Puslapio vaizdai
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required to solve, and which our age is busy in examining. Whether the past has offered, or whether the present is likely to find the true solution, may appear after a few words.

The method by which alone the two ideas can be brought into harmony is obvious. One must be made subsidiary to the other. Though both be important, or both essential, one must be allowed greater prominence than the other, and by that which is entitled to hold the first place the other must be qualified and controlled. We can have no hesitation in determining to which of the two we should assign the chief importance. Christianity was given primarily and chiefly for the individual. The Church was but a consequence of its effect upon those, who collectively formed the Church, but were separately brought under its influence. And when the Church, through the conversion of those of whom it was constituted, had acquired a visible existence, had passed from a prophecy into a fact, from a conception into a reality, it became, and from that period has ever since been, a means of increasing that spiritual life in the souls of men to which we trace its origin. The Church is a means, and not an end. It exists for the individual, and not the individual for the Church. As Jesus said of the Sabbath, that " it was made for man, and not man for the Sabbath,” so we say, according to our apprehension of the Gospel, that the Church is constituted for the sake of the believer, not the believer chosen for the sake of the Church. If there be any discrepancy between the two, it arises from overlooking the law of their mutual relation. If there be any conflict, the Church must yield its pretensions to the welfare of the individual, rather than the individual be sacrificed to the Church. For the Church is the subordinate idea, the individual is the central idea.

With this solution of the problem in our hands, we discover the great error of past ages, and a prevalent error of our own times. It has been maintained that the Church is the principal idea in the Gospel. It has been generally supposed that the individual exists for the Church. Ecclesiastics have contended, and the people have admitted, that the rights of the Church were stronger than the rights of its members; that the prosperity of the Church must be secured at the expense of the believer's peace and

independence ; that, in a word, everything must be made to yield to the Church. We need not attempt to show how mischievous this error has been, — what injustice it has wrought, what cruelty it has prompted; what chains it has placed upon the mind; what burthens it has imposed upon the conscience, which God did not lay there, and what burthens which God did lay upon the conscience, it has taken off; with what a paralysis it has affected the moral nature, and into what a mere mechanism it has converted the religious sensibilities; what obstacles it has put in the way of personal improvement, and what a barrier it has raised to the progress of society; how it has immured the worthy in dungeons, and lifted the worthless into thrones ; how it has built up a hierarchy, and depressed a people ; how it has kindled the fires of the Inquisition in Spain, and given an unrighteous authority to the decisions of a Convocation or an Assembly in England, and upheld persecution for opinion in the New World ; how it has been the leprosy of the Roman Catholic Church, covering it all over with hideous disfigurement, and how it tainted the life-blood of Protestantism, so that this has had but a sickly growth almost from the day of its birth. We need not recite all the detail of evils which have resulted, and do still result, from transposing the proper order of the ideas which we are considering. We wish only to bring into notice the fact, that such a transposition has been the common mistake of former ages, and is widely prevalent in our own.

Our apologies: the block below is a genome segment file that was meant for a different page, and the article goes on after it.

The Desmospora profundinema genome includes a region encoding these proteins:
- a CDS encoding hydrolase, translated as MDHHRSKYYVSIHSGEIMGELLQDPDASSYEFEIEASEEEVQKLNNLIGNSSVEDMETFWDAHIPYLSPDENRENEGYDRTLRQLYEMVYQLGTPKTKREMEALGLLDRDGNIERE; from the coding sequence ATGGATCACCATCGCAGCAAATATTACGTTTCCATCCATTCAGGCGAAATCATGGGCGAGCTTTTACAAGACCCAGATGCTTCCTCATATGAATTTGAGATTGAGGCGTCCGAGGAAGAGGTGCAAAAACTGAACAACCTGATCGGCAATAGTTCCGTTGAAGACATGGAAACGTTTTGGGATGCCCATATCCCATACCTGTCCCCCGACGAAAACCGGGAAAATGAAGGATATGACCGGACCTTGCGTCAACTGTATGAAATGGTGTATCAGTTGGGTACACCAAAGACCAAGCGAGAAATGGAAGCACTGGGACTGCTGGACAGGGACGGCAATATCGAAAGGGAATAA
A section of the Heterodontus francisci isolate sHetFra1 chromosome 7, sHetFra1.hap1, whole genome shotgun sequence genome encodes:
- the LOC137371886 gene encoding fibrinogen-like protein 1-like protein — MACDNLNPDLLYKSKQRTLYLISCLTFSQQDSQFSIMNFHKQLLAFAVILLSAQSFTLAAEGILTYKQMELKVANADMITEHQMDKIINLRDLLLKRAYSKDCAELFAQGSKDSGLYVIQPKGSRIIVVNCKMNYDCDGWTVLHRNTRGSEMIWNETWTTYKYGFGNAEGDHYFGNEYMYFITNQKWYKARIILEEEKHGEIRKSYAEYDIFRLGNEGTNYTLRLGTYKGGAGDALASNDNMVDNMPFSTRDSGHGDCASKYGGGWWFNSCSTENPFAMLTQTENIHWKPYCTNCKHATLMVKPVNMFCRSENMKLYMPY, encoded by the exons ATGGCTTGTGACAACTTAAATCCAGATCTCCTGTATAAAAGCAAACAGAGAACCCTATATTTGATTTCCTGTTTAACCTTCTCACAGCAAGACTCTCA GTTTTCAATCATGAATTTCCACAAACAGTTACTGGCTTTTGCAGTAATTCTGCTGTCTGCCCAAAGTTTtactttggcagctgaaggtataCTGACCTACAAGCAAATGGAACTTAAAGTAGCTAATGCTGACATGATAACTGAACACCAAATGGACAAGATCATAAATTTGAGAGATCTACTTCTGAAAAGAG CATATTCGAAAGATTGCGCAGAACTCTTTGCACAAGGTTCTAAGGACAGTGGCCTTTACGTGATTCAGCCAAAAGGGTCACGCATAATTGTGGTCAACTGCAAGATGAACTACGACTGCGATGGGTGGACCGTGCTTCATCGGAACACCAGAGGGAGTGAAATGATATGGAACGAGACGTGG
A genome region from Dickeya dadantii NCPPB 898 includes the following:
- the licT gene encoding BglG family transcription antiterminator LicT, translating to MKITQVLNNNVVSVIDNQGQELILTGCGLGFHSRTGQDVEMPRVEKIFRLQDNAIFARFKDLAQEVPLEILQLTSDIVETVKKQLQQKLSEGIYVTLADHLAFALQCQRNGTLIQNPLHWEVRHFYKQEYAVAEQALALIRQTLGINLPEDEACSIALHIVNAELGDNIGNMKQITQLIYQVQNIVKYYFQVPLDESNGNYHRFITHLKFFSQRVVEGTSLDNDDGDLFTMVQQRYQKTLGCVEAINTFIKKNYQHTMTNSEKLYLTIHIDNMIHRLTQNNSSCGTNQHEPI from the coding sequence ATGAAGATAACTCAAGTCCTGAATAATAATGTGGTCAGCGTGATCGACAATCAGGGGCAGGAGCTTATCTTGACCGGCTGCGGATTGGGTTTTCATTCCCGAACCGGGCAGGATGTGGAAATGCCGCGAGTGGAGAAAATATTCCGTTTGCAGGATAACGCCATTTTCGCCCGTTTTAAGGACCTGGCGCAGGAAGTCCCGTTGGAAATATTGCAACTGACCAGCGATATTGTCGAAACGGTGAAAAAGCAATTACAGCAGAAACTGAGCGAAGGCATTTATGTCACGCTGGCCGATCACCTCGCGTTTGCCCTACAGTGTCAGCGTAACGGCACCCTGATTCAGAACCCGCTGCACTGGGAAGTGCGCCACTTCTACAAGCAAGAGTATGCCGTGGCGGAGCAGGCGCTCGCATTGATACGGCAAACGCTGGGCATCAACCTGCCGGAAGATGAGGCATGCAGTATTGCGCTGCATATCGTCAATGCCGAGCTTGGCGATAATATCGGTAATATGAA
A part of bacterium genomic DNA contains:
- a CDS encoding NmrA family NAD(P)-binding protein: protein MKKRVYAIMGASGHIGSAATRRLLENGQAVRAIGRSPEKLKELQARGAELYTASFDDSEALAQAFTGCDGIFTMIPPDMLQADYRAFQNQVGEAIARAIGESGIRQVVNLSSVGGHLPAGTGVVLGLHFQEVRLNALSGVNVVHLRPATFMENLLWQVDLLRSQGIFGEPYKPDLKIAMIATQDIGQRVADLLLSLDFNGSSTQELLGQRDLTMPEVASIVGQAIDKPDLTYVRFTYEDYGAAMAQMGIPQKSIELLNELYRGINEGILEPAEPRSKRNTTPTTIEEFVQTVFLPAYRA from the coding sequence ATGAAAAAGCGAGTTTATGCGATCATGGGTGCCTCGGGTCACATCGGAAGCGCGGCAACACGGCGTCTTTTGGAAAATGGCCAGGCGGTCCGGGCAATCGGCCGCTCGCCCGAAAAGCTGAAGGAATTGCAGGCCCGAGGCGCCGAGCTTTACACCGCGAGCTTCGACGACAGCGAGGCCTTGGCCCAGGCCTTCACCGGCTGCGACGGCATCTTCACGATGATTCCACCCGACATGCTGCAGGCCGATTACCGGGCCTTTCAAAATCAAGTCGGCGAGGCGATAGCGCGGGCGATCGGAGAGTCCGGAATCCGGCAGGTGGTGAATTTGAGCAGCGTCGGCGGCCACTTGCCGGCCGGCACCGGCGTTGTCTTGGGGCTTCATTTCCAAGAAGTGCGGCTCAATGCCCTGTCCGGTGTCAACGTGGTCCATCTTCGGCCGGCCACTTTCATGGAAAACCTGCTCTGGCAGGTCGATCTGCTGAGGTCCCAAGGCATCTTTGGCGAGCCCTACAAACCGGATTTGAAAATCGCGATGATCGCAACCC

The religious error which we are noticing, corresponds to the political error which covers so many pages of national history. In the political science of former ages the fundamental principle has been, that the individual exists for the State. Our age is beginning to learn that this notion is in direct contradiction of the truth. The difference between European legitimacy and American democracy turns on this point. The Government, says the former, is everything ; the individual belongs to the State. The individual is the essential idea, replies the latter; the State belongs to the people. The great political controversy of future times, whether it be carried on by the pen or the sword, will arise out of the antagonism of these positions. It has arisen, and the sympathies of the people of this land are all on one side. A similar controversy must be waged on theological ground. Shall not this country be found on the side of personal right, and personal responsibleness, here also ? The individual is merged in the Church, the Church is the great idea,' cries all Catholic Europe; and Protestant England repeats the falsehood. Let America send back in clear and full tones the truth, that the Church exists but for the individual, that the great idea is personal character.